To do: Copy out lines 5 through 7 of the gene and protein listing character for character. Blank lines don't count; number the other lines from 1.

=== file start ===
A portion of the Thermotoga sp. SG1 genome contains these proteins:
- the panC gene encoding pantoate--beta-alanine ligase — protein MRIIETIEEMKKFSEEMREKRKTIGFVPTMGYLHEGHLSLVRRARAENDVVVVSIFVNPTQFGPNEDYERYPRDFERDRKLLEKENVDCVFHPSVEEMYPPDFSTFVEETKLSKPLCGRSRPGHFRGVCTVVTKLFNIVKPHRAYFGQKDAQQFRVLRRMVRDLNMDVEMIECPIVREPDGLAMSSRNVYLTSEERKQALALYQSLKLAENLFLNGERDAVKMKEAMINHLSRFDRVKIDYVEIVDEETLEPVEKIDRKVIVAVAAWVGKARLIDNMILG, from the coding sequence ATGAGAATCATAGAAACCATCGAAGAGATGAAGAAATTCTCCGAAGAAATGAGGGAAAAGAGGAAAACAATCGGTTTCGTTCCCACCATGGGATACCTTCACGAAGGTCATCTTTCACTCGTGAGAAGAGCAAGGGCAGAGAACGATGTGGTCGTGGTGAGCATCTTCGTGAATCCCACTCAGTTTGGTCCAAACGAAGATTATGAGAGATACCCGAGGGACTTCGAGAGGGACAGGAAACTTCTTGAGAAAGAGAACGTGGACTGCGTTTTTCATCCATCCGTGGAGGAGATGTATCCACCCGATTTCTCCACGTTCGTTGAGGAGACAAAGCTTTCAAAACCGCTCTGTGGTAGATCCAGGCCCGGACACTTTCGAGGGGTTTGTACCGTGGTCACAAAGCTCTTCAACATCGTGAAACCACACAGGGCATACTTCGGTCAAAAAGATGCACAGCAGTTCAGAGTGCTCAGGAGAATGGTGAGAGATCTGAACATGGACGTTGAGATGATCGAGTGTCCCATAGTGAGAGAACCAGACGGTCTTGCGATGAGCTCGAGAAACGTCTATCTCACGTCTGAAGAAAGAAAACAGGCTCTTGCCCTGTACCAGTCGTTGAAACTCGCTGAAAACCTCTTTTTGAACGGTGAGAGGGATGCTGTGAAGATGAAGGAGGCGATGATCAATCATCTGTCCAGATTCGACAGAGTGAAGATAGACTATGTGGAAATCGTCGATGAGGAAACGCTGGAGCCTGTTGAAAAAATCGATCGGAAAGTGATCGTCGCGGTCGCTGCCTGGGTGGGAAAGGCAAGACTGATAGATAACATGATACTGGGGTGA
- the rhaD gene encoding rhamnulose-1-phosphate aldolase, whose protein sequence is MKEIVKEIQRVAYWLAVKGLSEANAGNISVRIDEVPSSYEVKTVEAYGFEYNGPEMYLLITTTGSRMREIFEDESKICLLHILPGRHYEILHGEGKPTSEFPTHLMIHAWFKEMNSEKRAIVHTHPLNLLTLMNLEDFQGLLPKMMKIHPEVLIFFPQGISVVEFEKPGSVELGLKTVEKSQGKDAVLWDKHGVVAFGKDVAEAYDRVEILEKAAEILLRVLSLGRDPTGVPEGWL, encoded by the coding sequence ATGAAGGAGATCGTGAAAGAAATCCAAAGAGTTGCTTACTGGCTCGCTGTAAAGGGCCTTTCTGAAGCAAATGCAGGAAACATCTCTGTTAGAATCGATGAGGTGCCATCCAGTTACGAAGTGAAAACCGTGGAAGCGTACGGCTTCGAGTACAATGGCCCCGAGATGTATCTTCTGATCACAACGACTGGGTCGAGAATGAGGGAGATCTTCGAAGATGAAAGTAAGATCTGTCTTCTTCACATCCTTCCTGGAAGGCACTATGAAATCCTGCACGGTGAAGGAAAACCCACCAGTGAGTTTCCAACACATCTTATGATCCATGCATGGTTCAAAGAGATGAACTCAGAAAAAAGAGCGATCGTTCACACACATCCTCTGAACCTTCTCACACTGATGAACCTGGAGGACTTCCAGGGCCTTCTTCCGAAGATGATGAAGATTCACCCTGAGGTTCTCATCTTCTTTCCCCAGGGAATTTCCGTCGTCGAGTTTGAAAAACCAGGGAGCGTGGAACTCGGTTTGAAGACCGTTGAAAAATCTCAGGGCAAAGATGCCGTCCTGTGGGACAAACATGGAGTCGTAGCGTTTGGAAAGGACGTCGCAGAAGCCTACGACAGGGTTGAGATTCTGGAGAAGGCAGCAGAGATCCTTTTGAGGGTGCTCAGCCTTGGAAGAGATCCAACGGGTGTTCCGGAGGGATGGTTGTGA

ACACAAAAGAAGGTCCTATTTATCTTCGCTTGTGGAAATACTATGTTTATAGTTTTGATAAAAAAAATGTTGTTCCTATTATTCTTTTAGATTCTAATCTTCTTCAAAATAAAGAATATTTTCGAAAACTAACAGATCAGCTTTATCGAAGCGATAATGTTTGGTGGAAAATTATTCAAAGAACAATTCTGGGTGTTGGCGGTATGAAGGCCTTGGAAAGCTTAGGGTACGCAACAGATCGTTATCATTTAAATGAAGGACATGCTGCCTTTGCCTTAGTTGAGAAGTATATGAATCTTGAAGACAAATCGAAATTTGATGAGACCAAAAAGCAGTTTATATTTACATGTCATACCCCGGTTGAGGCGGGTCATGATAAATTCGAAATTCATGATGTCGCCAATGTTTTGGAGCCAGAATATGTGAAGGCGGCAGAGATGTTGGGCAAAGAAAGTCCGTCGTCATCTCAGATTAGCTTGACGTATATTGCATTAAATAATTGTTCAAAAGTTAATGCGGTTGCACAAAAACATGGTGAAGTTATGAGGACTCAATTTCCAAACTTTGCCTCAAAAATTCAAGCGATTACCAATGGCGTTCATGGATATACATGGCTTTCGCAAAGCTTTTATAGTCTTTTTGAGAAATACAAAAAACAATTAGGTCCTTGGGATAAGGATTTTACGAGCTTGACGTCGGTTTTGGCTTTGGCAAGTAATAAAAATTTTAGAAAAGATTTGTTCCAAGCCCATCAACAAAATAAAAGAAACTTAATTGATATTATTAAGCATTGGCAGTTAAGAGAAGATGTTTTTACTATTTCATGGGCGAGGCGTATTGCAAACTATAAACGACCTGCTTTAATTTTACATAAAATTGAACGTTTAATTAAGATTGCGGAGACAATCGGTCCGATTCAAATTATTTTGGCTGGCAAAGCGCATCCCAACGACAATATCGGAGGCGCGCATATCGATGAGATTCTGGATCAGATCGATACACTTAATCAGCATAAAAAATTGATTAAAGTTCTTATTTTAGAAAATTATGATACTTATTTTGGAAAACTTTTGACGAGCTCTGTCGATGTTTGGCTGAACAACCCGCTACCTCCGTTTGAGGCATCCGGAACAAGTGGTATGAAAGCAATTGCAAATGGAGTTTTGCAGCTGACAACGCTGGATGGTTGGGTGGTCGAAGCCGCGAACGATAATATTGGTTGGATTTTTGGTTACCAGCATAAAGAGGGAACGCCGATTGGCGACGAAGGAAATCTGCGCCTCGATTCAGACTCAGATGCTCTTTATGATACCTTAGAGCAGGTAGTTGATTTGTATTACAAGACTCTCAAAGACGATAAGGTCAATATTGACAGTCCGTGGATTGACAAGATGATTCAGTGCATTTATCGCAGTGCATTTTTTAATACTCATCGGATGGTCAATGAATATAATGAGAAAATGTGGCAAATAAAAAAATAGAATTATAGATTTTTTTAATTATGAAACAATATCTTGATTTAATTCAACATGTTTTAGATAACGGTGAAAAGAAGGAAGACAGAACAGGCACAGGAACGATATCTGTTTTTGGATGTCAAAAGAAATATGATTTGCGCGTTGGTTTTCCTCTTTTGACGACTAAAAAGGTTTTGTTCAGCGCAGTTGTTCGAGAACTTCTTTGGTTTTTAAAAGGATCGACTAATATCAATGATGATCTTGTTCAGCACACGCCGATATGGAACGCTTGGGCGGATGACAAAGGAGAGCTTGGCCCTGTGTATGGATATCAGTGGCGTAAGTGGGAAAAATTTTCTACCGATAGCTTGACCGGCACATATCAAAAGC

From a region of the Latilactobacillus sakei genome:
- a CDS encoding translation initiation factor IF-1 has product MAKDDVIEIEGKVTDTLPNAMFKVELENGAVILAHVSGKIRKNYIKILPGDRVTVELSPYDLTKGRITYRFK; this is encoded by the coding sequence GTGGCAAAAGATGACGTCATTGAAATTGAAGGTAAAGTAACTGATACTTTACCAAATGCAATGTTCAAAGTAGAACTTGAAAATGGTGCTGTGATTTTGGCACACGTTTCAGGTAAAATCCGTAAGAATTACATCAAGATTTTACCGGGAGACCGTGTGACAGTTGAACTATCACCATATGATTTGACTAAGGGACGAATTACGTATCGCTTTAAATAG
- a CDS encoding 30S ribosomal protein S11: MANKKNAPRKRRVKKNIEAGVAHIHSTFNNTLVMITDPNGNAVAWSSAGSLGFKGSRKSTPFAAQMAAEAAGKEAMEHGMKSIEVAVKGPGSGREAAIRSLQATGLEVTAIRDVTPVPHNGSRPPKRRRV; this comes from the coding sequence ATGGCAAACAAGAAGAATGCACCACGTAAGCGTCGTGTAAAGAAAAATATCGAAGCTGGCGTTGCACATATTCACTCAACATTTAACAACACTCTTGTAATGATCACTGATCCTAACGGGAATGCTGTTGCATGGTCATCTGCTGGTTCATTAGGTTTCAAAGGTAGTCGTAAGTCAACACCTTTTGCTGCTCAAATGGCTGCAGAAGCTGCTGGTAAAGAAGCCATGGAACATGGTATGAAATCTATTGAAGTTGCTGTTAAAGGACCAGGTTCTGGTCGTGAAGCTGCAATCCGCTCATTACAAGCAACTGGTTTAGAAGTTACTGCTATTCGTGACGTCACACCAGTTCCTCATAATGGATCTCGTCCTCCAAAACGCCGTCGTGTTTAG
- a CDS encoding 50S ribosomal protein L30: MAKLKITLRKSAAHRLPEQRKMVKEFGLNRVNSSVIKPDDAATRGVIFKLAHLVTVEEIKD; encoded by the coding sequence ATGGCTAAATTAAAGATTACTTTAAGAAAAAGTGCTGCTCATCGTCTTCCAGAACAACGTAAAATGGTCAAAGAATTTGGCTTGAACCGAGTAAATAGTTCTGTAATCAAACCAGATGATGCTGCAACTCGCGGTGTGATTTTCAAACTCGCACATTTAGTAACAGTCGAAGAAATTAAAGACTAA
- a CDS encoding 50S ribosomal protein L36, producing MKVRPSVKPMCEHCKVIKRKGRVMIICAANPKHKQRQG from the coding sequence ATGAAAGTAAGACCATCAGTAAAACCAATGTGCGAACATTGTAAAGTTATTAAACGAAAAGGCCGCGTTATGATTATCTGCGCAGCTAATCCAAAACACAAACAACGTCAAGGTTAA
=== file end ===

From a region of the Latilactobacillus sakei genome:
- a CDS encoding translation initiation factor IF-1 has product MAKDDVIEIEGKVTDTLPNAMFKVELENGAVILAHVSGKIRKNYIKILPGDRVTVELSPYDLTKGRITYRFK; this is encoded by the coding sequence GTGGCAAAAGATGACGTCATTGAAATTGAAGGTAAAGTAACTGATACTTTACCAAATGCAATGTTCAAAGTAGAACTTGAAAATGGTGCTGTGATTTTGGCACACGTTTCAGGTAAAATCCGTAAGAATTACATCAAGATTTTACCGGGAGACCGTGTGACAGTTGAACTATCACCATATGATTTGACTAAGGGACGAATTACGTATCGCTTTAAATAG
- a CDS encoding 30S ribosomal protein S11: MANKKNAPRKRRVKKNIEAGVAHIHSTFNNTLVMITDPNGNAVAWSSAGSLGFKGSRKSTPFAAQMAAEAAGKEAMEHGMKSIEVAVKGPGSGREAAIRSLQATGLEVTAIRDVTPVPHNGSRPPKRRRV; this comes from the coding sequence ATGGCAAACAAGAAGAATGCACCACGTAAGCGTCGTGTAAAGAAAAATATCGAAGCTGGCGTTGCACATATTCACTCAACATTTAACAACACTCTTGTAATGATCACTGATCCTAACGGGAATGCTGTTGCATGGTCATCTGCTGGTTCATTAGGTTTCAAAGGTAGTCGTAAGTCAACACCTTTTGCTGCTCAAATGGCTGCAGAAGCTGCTGGTAAAGAAGCCATGGAACATGGTATGAAATCTATTGAAGTTGCTGTTAAAGGACCAGGTTCTGGTCGTGAAGCTGCAATCCGCTCATTACAAGCAACTGGTTTAGAAGTTACTGCTATTCGTGACGTCACACCAGTTCCTCATAATGGATCTCGTCCTCCAAAACGCCGTCGTGTTTAG